Cuts of Beef – the Loin

Click for the Beef Cutting Chart from the to see the cuts!

The Beef Loin

Done writing about the chuck and rib and following the steer from the front to the back, the next piece in line is the Beef Loin. With the bone left in you will get three different types of steaks out of it. Starting at the large end and cutting them about ¾ inch thick on the saw, the loin will yield, in this order on average, 8 Sirloin Steaks, 8 Porterhouse and 8 T-Bone Steaks.



The standard cut of Bone-in Sirloin Steak is not a cut that you can find in the counter anymore . It went from a round bone sirloin, like the steak in the picture on the left, to a long bone sirloin and after that into the Porterhouse Steak.


As the Tenderloin, the round part in the picture, became smaller and smaller the cut went from being called a Porterhouse to be called a T-Bone Steak, see below.



These two cuts make up what is called a short loin and as they are still popular they are part of the modern meat counter in many stores.

If we take out the bones from the whole loin the three pieces you end up with are the Top Sirloin, Tenderloin and Strip Loin.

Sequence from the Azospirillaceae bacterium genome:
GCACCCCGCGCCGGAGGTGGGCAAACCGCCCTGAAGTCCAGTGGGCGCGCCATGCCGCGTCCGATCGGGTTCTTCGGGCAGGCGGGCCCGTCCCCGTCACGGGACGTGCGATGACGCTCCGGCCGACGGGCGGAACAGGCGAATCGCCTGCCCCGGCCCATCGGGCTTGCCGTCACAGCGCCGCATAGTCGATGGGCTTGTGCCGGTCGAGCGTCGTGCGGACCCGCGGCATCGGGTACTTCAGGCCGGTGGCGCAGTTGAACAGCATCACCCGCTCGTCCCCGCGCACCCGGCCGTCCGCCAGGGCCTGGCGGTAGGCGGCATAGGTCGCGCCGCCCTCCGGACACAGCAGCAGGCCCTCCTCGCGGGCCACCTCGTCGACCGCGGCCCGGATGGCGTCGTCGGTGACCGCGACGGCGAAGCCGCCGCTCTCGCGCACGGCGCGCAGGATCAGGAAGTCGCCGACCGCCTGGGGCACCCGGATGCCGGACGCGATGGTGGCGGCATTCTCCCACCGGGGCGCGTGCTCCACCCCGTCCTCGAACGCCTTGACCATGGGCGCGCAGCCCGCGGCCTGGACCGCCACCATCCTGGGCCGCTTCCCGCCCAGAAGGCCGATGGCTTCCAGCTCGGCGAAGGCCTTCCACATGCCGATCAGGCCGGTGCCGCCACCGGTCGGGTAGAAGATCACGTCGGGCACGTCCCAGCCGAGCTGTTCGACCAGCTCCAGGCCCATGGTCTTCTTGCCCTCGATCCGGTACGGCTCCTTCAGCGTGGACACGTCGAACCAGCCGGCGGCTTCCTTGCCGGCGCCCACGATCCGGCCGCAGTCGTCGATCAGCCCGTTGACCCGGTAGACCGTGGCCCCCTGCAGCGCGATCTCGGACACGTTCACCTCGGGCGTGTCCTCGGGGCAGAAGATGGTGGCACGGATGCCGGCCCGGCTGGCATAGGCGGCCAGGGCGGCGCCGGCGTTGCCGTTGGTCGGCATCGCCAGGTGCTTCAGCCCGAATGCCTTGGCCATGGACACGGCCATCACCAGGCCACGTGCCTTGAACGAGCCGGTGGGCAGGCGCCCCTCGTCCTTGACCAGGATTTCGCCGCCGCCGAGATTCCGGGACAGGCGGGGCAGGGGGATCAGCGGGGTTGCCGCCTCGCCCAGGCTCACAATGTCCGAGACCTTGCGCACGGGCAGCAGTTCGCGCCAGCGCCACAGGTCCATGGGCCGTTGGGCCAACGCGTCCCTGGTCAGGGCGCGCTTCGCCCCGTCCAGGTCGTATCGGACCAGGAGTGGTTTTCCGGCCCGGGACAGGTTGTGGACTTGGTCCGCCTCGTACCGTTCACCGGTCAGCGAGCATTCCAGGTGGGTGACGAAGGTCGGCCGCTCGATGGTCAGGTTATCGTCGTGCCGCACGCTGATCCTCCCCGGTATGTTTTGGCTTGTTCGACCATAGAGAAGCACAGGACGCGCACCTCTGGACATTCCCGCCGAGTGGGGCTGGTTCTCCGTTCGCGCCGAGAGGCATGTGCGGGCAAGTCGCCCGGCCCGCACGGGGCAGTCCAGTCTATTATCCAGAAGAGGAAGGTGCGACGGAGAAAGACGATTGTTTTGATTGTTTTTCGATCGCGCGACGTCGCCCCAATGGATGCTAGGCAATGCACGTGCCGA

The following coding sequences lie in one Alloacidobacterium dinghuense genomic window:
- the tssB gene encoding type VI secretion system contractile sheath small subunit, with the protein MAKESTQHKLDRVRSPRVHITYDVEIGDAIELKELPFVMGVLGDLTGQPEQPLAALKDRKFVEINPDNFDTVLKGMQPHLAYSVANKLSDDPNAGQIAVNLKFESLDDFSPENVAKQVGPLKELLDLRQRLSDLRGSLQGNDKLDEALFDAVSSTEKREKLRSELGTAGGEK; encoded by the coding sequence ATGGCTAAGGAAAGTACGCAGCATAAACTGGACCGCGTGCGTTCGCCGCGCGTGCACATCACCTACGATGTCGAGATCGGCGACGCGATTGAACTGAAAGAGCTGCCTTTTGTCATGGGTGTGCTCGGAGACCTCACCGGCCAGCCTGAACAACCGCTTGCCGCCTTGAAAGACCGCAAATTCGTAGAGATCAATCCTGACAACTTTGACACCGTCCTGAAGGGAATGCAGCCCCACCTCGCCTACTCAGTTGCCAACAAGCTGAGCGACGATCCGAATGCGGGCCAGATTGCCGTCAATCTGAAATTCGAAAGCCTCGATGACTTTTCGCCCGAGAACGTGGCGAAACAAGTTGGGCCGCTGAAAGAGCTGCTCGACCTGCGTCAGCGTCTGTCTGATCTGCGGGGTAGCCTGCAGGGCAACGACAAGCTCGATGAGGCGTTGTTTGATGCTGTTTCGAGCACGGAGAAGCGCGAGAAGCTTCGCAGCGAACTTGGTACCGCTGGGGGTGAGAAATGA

.The Top Sirloin will yield a superb roast but is usually cut into the Top Sirloin Steaks as seen in the picture below.

Your New York Strip Steaks, sometimes also called top loin steaks, are cut out of the boneless Strip Loin. These are, according to the, the most sold summertime BBQ steaks.


The third piece of the Beef Loin is the Tenderloin, as this is the muscle which is used the least by the animal it is also the most tender piece of meat from it. Cut as a roast it is often served as Chateaubriand in the restaurants and in steak form it is commonly called a Filet Mignon.

All these cuts are fantastic on the grill and writing about it I get a yearning for warm weather here in Michigan.

Some of the pictures used here are published with permission from or these sites are courtesy of the Beef Checkoff

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